The topic of quantum computing has steadily moved towards the realm of popular science. As with many other topics within popular science, wider audiences will have varying degrees of awareness and depth – but recognition is certainly on the rise.
While I never got into the TV show, Quantum Leap is still one of the first things that come to mind when I hear quantum computing mentioned. That is until the Bond series displaced it. My first exposure to the topic came from early fascination with high(er) temperature 123 (YBa2Cu3O7) superconductive materials and getting to work as a lab grunt with postdocs that built SQUIDs.
Electric car? Yep. Gratuitous guitar solo? Yep.
And yet… a distinct lack of computing references overall but that surface table scene was pretty slick even for just over a decade ago.
Almost 20 years ago, Gartner placed quantum computing on their hype cycle. While many entries on the Gartner Hype Cycle for 2000 are now de rigueur, quantum computing is still situated on the far far left.
Gartner Hype! circa 2000
For example, consider that Gartner also listed “Synthetic Characters” next to quantum computing. Today, “Synthetic Characters” are better known as the dystopian proof-of-concept known as “deep fakes” that many futurists claim will leave the uncanny valley of visual Fibonacci-esque fluid pattern recognition of faces.
Trying to gauge more general interests outside of Gartner clientele is a bit more challenging. Even Google Trends indicate that interest in quantum computing has risen and fallen over the years.
Perhaps the least scientific way to gauge interest…
Zeitgeist estimates aside, the steady uptick in searches for quantum computing would indicate more people wonder what quantum computing is about. Also, in just over 15 years, the interest in quantum computing has risen to the level of demand for summaries targeting CIOs.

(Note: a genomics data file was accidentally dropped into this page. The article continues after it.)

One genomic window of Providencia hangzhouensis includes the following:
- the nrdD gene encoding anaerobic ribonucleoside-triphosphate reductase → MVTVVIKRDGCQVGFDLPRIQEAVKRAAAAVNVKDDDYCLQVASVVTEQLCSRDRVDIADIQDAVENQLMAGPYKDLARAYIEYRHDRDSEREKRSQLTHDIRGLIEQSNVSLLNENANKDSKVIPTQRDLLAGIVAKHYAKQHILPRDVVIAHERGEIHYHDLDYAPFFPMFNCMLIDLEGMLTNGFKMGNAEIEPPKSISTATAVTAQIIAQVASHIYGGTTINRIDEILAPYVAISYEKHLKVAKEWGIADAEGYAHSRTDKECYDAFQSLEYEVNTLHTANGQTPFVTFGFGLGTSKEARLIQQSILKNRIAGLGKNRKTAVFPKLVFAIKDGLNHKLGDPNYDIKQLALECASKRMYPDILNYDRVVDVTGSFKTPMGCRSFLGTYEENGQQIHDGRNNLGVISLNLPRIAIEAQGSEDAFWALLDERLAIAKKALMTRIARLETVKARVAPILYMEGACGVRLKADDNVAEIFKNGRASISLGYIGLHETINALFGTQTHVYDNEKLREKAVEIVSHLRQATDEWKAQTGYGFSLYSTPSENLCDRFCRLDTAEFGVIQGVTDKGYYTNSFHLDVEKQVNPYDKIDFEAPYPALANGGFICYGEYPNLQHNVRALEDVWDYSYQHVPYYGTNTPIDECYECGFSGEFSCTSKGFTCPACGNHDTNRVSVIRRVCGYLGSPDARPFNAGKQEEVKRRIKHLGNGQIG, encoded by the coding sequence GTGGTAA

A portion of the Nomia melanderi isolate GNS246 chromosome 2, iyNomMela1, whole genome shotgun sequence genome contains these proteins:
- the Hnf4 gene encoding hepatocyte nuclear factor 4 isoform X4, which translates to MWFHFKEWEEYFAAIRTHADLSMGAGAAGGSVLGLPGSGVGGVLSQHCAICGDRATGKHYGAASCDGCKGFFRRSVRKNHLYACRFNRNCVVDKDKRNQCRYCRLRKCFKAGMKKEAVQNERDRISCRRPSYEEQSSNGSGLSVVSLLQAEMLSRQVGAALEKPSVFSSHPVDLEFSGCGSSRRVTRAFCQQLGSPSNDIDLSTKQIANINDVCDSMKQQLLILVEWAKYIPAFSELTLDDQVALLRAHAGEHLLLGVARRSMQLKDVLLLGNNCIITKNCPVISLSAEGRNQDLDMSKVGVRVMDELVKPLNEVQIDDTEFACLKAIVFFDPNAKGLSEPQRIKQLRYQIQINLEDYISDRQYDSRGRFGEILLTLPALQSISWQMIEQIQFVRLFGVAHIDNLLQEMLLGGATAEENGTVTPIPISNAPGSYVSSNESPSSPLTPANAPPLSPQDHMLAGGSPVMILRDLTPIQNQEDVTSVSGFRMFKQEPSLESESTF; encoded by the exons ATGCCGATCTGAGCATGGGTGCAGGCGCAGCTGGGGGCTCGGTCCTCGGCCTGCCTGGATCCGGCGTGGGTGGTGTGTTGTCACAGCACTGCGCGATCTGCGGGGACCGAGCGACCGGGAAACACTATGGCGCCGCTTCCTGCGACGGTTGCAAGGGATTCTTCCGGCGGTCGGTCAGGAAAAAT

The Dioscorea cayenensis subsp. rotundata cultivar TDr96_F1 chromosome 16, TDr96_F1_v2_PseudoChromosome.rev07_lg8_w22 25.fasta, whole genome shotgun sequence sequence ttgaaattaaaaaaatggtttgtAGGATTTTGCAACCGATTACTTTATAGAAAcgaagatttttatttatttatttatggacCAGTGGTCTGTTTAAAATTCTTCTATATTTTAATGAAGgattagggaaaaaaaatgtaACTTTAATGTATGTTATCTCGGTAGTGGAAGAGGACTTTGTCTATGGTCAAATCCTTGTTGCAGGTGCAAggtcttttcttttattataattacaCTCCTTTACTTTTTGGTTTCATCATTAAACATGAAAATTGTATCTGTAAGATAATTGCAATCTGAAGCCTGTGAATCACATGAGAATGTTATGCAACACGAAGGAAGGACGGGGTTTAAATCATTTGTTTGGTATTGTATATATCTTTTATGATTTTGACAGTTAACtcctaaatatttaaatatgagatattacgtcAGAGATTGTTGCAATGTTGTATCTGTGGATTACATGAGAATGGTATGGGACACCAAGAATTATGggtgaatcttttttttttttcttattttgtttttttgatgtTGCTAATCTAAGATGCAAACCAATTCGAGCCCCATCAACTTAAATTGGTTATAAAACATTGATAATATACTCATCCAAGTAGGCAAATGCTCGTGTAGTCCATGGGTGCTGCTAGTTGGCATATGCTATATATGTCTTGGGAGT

Hype! Hype! Hype!
Several companies have already appeared to market and associate with quantum computing. Notably, there is a stead progression of attempts to differentiate.
Differentiation via developer tools
Differentiation via useful error correction
Back in the US, the race to be a leader in quantum computing solidified in two ways.
First, the National Quantum Initiative Act was signed into law. Second, AWS telegraphed potential plans via their blog by recognizing the importance of the past 8 years since they announced AWS QC2 for April Fool’s Day 2010.
National Quantum Initiative Act became law.
The future involves “free” 2 Day Delivery of Quantum Computer in a cardboard box?
However, in Europe, there are initiatives to harness quantum computing for purposes that will challenge not only nation state surveillance actors but also the platform implications for global consumer advertising juggernauts. In the wake of GDPR, if the secrecy solution is successful the nature of B2C aggregation could get very interesting and have far reaching implications to our notions of privacy and the expectations in the near future.
Until it isn’t?
If there is a theme for quantum computing in 2019, the theme is differentiation by adopting maturity oriented marketing terms. For example, there are already references to systems as well as architectural enhancements and developer oriented communities – and it’s only March!
System oriented marketing language appears
Topology and connected differentiation appear
Birds of a feather, partners, and the wisdom of self-selecting crowds aching to become a community aligned to the funding and long term bets of a cloud computing powerhouse.